Single Responsibility Principle (SRP) – S.O.L.I.D. Framework

The S.O.L.I.D. Framework and its principles are an approach to deal with the most software design issues. Robert C. Martin, or better known as Uncle Bob in the industry, created those principles in the 1990’s. In this and the next blog posts I am covering every single principle in its own dedicated post, starting with the Single Responsibility Principle (SRP) here.

The SRP simplified says “Every software module should have only one reason to change“.

What does this means?

It means that a class should only have one job to do and it should be related to a single purpose, but a single class can have multiple methods and members and it’s not restricted to one single function. The complete opposite of the SRP would be an implemenation like an swiss army knife – a object who has all methods and functions in it and one change would effect all the other parts.

Giant Swiss Army Knife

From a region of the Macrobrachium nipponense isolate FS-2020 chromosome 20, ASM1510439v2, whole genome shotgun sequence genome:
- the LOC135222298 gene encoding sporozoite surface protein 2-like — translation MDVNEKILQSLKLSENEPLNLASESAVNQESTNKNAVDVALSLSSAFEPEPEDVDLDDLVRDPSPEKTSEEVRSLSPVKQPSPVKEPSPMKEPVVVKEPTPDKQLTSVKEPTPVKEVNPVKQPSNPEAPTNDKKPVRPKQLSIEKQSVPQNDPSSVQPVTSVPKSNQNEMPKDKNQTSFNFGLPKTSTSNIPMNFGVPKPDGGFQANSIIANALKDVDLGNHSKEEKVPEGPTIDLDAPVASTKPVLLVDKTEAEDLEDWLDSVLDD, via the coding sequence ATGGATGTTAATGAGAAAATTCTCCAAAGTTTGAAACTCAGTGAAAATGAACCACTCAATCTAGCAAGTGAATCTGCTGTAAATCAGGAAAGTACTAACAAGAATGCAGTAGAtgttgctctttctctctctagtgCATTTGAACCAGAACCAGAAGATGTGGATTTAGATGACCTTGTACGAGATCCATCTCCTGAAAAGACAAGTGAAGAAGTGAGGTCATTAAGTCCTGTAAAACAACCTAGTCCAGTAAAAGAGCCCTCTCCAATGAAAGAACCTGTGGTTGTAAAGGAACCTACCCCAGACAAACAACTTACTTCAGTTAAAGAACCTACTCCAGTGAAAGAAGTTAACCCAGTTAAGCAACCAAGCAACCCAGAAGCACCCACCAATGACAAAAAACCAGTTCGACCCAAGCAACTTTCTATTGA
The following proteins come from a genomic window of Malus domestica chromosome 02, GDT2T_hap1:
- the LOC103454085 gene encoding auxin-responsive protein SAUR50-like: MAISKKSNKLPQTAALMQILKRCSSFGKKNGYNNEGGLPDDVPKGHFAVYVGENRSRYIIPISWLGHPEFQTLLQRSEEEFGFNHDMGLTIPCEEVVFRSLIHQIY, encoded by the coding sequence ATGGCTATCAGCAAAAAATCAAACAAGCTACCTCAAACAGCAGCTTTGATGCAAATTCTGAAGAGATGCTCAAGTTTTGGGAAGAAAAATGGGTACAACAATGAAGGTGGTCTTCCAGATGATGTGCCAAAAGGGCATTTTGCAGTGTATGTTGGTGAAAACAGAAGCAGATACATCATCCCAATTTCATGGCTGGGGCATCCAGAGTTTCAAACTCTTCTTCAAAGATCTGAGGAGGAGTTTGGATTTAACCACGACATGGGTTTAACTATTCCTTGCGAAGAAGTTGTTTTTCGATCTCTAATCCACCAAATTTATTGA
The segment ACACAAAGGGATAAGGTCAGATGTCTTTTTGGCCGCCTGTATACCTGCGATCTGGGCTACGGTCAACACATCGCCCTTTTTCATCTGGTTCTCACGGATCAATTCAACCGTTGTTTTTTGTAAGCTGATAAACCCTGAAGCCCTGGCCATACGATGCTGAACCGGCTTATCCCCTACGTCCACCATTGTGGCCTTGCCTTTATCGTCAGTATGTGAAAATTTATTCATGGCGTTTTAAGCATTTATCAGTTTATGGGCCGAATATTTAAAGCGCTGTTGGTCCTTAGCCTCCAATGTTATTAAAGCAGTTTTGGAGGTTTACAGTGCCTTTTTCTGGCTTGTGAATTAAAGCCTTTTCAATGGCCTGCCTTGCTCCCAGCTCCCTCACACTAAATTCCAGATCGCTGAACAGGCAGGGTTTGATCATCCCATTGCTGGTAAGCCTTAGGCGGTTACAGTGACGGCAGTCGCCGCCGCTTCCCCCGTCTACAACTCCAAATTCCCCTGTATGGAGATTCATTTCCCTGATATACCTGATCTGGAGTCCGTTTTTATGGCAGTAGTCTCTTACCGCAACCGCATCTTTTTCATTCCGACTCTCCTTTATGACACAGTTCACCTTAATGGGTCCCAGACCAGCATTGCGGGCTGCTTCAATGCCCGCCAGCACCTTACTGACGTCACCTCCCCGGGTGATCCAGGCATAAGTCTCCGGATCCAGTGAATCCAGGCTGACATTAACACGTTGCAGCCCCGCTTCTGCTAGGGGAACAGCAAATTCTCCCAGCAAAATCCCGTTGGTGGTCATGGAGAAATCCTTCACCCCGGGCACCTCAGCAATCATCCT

Giant Swiss Army Knife

If we look at the following example within the AccountManager there are two methods. The first registers an account and calls the second method which will send an email. But the SendEmail Method has nothing to do with the Account in general – so there we have an violation of the Single Responsibility Principle.

By moving the EmailService to its own class we can minimize the responsibility of the AccountManager class to its origin – to manage the Account without any other methods or responsibilities.

This is an very easy way to show the meaning and implemenation of the SRP.

 

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